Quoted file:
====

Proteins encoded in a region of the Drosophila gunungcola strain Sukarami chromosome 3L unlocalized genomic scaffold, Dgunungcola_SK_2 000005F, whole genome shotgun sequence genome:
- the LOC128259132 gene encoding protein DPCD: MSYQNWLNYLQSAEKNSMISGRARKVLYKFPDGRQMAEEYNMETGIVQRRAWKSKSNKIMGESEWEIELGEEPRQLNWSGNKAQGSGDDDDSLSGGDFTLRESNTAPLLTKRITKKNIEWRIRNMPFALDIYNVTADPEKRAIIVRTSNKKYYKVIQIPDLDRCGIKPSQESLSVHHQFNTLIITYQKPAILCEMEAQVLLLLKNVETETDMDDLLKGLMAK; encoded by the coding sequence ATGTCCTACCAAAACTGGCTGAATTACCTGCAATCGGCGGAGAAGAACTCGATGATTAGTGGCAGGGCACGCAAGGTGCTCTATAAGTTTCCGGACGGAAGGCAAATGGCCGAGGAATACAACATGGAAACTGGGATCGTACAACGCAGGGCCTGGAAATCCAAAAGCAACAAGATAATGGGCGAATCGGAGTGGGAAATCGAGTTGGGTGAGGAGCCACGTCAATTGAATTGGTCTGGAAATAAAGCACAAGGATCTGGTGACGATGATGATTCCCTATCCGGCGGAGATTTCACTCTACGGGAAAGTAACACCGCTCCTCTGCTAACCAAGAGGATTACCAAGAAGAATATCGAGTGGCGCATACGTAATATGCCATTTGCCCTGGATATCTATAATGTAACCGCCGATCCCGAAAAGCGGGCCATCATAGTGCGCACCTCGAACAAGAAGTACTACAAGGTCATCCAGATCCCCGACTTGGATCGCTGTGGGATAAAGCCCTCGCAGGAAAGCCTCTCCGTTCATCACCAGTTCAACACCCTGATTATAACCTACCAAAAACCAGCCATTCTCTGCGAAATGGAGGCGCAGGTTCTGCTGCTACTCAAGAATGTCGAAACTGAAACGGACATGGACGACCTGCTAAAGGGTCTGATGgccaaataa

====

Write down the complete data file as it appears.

Proteins encoded in a region of the Drosophila gunungcola strain Sukarami chromosome 3L unlocalized genomic scaffold, Dgunungcola_SK_2 000005F, whole genome shotgun sequence genome:
- the LOC128259132 gene encoding protein DPCD: MSYQNWLNYLQSAEKNSMISGRARKVLYKFPDGRQMAEEYNMETGIVQRRAWKSKSNKIMGESEWEIELGEEPRQLNWSGNKAQGSGDDDDSLSGGDFTLRESNTAPLLTKRITKKNIEWRIRNMPFALDIYNVTADPEKRAIIVRTSNKKYYKVIQIPDLDRCGIKPSQESLSVHHQFNTLIITYQKPAILCEMEAQVLLLLKNVETETDMDDLLKGLMAK; encoded by the coding sequence ATGTCCTACCAAAACTGGCTGAATTACCTGCAATCGGCGGAGAAGAACTCGATGATTAGTGGCAGGGCACGCAAGGTGCTCTATAAGTTTCCGGACGGAAGGCAAATGGCCGAGGAATACAACATGGAAACTGGGATCGTACAACGCAGGGCCTGGAAATCCAAAAGCAACAAGATAATGGGCGAATCGGAGTGGGAAATCGAGTTGGGTGAGGAGCCACGTCAATTGAATTGGTCTGGAAATAAAGCACAAGGATCTGGTGACGATGATGATTCCCTATCCGGCGGAGATTTCACTCTACGGGAAAGTAACACCGCTCCTCTGCTAACCAAGAGGATTACCAAGAAGAATATCGAGTGGCGCATACGTAATATGCCATTTGCCCTGGATATCTATAATGTAACCGCCGATCCCGAAAAGCGGGCCATCATAGTGCGCACCTCGAACAAGAAGTACTACAAGGTCATCCAGATCCCCGACTTGGATCGCTGTGGGATAAAGCCCTCGCAGGAAAGCCTCTCCGTTCATCACCAGTTCAACACCCTGATTATAACCTACCAAAAACCAGCCATTCTCTGCGAAATGGAGGCGCAGGTTCTGCTGCTACTCAAGAATGTCGAAACTGAAACGGACATGGACGACCTGCTAAAGGGTCTGATGgccaaataa